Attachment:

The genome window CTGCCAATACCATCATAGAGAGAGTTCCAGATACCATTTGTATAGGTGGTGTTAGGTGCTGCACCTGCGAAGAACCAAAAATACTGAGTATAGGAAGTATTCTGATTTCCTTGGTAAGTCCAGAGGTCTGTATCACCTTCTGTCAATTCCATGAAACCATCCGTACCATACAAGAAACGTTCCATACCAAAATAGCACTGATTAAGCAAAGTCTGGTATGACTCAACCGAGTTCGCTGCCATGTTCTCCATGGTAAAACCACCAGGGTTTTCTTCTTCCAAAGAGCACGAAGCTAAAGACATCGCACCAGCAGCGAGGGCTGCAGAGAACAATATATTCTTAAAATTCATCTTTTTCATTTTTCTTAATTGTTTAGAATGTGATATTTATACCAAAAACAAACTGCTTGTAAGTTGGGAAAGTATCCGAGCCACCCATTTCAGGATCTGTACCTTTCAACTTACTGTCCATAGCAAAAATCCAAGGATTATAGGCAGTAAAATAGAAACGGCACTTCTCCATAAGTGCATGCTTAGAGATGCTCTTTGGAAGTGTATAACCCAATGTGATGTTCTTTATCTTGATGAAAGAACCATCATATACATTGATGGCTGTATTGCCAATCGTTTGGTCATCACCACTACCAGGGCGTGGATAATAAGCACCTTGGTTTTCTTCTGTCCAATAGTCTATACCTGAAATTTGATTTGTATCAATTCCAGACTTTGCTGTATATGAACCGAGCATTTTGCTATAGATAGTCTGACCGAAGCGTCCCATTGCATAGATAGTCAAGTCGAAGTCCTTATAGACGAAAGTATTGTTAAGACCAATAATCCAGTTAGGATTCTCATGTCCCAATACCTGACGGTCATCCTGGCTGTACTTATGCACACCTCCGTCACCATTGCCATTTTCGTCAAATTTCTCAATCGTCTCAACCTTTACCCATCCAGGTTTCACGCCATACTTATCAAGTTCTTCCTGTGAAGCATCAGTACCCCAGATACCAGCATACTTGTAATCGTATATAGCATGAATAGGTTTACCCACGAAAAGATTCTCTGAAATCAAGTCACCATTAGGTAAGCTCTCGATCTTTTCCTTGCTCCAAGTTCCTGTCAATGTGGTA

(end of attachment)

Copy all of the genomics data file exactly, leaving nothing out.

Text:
The genome window CTGCCAATACCATCATAGAGAGAGTTCCAGATACCATTTGTATAGGTGGTGTTAGGTGCTGCACCTGCGAAGAACCAAAAATACTGAGTATAGGAAGTATTCTGATTTCCTTGGTAAGTCCAGAGGTCTGTATCACCTTCTGTCAATTCCATGAAACCATCCGTACCATACAAGAAACGTTCCATACCAAAATAGCACTGATTAAGCAAAGTCTGGTATGACTCAACCGAGTTCGCTGCCATGTTCTCCATGGTAAAACCACCAGGGTTTTCTTCTTCCAAAGAGCACGAAGCTAAAGACATCGCACCAGCAGCGAGGGCTGCAGAGAACAATATATTCTTAAAATTCATCTTTTTCATTTTTCTTAATTGTTTAGAATGTGATATTTATACCAAAAACAAACTGCTTGTAAGTTGGGAAAGTATCCGAGCCACCCATTTCAGGATCTGTACCTTTCAACTTACTGTCCATAGCAAAAATCCAAGGATTATAGGCAGTAAAATAGAAACGGCACTTCTCCATAAGTGCATGCTTAGAGATGCTCTTTGGAAGTGTATAACCCAATGTGATGTTCTTTATCTTGATGAAAGAACCATCATATACATTGATGGCTGTATTGCCAATCGTTTGGTCATCACCACTACCAGGGCGTGGATAATAAGCACCTTGGTTTTCTTCTGTCCAATAGTCTATACCTGAAATTTGATTTGTATCAATTCCAGACTTTGCTGTATATGAACCGAGCATTTTGCTATAGATAGTCTGACCGAAGCGTCCCATTGCATAGATAGTCAAGTCGAAGTCCTTATAGACGAAAGTATTGTTAAGACCAATAATCCAGTTAGGATTCTCATGTCCCAATACCTGACGGTCATCCTGGCTGTACTTATGCACACCTCCGTCACCATTGCCATTTTCGTCAAATTTCTCAATCGTCTCAACCTTTACCCATCCAGGTTTCACGCCATACTTATCAAGTTCTTCCTGTGAAGCATCAGTACCCCAGATACCAGCATACTTGTAATCGTATATAGCATGAATAGGTTTACCCACGAAAAGATTCTCTGAAATCAAGTCACCATTAGGTAAGCTCTCGATCTTTTCCTTGCTCCAAGTTCCTGTCAATGTGGTA